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REFLECTOR: Torque Tube aileron mechanism

With all of the mail that subject  has generated how about looking at the
design. As I see it (most of it is here on my desk) here's what makes up the
control for ailerons and elevators.
The aileron torque tubes are made out of  two seamless aluminum tubes which
are.750 OD and have a .058 Wall. The forward end of this  tube has inserted
into it,a 14" X .500 OD steel pipe(probably 4130 tubing) which is  inserted
into the aluminum tube.  One inch of the  pipe is exposed at the end.
It is the exposed end of the steel tube that is  inserted into the now
famous bearing. This means that after going into the bearing you will still
have approximately 1/2 " extending past or forward of the bearing. At this
point, where the steel pipe extends past the bearing,they have put a 1/2"
long piece of pipe (collar) that fits over the other .Both pieces are
drilled and a bolt and lock nut  are used to secure them. It appears to me
that at this point ,the design of it is to hold the aileron torque tube in
place therefor stopping any   movement   forward or aft. The TUBE IS
DESIGNED TO ROTATE ONLY. .At a point 11" aft of this collar,a hole is
drilled through both the pipe and tube, and an  oilite bushing is inserted
for the hold down bolt on the control stick'. The bushing serves another
function in that it retains the steel tube that is in the center of the
larger aluminum tube.
The aft end of the tube has the aileron bellcrank, which I believe(don't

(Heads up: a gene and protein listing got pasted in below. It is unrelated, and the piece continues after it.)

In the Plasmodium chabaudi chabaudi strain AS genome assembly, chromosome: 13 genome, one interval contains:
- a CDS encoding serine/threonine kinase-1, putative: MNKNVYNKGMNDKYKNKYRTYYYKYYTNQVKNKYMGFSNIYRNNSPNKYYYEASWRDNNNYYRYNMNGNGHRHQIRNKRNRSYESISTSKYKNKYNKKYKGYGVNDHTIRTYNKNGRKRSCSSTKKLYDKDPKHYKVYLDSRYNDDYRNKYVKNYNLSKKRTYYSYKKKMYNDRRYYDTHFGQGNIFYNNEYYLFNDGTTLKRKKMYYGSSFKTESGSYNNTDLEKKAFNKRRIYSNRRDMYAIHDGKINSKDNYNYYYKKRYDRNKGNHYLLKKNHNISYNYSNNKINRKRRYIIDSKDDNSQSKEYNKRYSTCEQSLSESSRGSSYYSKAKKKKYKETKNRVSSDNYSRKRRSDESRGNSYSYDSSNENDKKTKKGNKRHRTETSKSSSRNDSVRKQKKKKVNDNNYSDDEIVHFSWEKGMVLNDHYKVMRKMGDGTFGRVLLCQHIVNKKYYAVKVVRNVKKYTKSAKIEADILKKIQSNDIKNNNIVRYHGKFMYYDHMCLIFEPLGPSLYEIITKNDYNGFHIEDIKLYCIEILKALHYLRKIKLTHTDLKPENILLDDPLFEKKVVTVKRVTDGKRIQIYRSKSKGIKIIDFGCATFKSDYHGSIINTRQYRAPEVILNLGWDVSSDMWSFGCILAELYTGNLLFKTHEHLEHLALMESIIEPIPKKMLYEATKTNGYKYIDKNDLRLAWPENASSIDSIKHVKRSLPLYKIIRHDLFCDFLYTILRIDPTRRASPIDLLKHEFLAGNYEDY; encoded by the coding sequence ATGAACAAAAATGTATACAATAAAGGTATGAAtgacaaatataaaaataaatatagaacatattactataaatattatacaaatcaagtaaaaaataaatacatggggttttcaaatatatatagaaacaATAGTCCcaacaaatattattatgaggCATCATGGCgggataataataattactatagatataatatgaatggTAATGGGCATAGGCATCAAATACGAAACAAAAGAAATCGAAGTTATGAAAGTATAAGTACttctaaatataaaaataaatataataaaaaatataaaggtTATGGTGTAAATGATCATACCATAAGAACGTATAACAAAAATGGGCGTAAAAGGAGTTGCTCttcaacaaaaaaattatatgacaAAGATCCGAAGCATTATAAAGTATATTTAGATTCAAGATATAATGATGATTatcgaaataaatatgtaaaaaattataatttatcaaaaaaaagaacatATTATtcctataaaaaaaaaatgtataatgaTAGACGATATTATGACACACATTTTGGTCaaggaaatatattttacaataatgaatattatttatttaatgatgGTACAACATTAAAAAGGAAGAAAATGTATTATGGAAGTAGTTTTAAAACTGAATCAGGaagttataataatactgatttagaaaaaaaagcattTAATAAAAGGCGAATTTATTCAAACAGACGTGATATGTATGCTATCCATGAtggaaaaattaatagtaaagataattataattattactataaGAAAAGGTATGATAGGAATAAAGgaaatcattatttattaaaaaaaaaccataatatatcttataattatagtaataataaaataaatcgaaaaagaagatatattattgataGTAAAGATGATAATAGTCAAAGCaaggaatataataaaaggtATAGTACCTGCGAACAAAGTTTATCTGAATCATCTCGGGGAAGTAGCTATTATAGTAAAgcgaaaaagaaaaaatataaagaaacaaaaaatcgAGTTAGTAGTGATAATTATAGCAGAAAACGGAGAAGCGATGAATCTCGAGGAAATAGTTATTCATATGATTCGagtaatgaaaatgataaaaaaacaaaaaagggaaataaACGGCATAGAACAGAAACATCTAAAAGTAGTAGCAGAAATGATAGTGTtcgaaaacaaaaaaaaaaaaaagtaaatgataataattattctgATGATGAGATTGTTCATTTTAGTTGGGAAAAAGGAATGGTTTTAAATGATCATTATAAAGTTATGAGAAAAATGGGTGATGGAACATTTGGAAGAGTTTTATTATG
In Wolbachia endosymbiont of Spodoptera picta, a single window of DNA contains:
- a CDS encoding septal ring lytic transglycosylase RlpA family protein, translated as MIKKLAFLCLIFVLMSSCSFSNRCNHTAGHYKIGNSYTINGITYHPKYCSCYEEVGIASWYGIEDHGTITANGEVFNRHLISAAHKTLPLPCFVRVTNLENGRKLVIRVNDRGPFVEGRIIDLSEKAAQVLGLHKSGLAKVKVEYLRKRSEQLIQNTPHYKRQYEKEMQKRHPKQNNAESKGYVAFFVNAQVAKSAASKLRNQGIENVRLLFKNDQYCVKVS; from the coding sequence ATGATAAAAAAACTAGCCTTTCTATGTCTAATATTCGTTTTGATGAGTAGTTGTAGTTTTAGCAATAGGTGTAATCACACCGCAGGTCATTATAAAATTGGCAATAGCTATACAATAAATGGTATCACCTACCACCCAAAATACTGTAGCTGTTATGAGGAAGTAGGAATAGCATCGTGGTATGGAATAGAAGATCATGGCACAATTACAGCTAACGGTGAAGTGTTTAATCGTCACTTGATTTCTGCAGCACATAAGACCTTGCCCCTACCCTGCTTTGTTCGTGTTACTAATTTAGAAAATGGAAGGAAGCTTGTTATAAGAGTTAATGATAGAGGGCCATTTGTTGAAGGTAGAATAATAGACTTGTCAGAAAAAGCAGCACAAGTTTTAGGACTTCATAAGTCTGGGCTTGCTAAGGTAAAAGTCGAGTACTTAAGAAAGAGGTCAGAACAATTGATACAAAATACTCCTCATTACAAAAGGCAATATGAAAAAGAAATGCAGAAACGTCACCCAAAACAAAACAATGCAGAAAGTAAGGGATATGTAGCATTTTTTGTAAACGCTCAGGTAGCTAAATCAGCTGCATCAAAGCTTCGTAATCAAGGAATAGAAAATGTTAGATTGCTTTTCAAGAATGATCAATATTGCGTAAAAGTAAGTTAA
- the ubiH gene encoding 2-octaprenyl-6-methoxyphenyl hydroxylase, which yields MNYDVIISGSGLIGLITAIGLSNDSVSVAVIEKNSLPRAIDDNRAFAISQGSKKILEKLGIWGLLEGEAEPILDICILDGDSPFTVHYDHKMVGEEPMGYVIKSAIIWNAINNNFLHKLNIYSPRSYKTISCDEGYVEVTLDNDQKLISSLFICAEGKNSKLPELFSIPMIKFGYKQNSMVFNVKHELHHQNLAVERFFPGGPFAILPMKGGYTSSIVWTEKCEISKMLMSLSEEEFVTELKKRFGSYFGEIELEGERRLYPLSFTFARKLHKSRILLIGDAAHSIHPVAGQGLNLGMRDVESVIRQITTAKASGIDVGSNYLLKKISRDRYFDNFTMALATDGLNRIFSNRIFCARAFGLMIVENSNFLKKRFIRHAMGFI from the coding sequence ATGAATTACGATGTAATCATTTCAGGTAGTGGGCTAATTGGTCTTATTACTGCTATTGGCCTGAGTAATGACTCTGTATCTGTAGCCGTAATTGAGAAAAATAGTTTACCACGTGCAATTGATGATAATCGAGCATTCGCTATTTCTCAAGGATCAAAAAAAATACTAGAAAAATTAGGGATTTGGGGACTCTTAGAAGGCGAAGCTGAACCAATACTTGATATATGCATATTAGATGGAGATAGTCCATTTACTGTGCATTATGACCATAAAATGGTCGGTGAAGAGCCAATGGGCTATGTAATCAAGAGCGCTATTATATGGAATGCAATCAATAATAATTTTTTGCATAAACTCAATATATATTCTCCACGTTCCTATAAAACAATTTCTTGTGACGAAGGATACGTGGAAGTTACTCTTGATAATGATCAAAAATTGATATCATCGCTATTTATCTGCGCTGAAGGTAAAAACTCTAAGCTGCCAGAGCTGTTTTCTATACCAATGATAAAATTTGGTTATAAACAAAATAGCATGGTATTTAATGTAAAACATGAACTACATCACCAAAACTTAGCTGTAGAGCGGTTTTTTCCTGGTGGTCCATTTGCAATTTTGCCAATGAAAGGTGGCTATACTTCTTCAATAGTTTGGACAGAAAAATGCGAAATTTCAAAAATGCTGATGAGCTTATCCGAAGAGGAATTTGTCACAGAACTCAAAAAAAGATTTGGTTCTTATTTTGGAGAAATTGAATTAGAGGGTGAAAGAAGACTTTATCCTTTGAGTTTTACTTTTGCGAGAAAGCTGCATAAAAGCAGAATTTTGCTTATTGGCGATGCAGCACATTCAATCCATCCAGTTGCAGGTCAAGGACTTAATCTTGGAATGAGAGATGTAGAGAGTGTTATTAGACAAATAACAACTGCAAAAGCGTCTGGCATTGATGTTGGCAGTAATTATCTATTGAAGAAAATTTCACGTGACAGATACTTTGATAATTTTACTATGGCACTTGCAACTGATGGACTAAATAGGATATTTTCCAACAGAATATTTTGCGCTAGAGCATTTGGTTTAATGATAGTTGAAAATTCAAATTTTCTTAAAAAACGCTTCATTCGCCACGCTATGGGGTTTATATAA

have it here), is constructed with the same size steel tubing that goes into
the forward bearing. If memory serves me correctly the bellcrank is put
through a bearing , then into the tube a specified distance ,then drilled
for a bolt which secures the bellcrank to the tube. There is also one more
bearing that is located in the keel probably midpoint between the other two
. Again this bearing nor the one at the bellcrank restrict any movement fore
or aft. That is done at the front .
That's about it for the layout and design of the aileron and elevator
I would hope that the factory will jump in one of these days with a comment,
everybody else has.
FWIW. A new way to retain that front bearing is probably  in order. Some of
the ideas already put out I'm sure will work.
 I do think it would also be a good idea to check how rigid the front
bearing bracket is when it is subjected to load.
If your installation is complete, by reversing that front bearing flange,it
will probably make a small change in the clearance requirements at  the
aileron bellcrank, but have no idea if it would be critical.
Sorry no pictures ,but hope those of you that don't have this setup,might
have a better understanding of it.
 Jack Hayes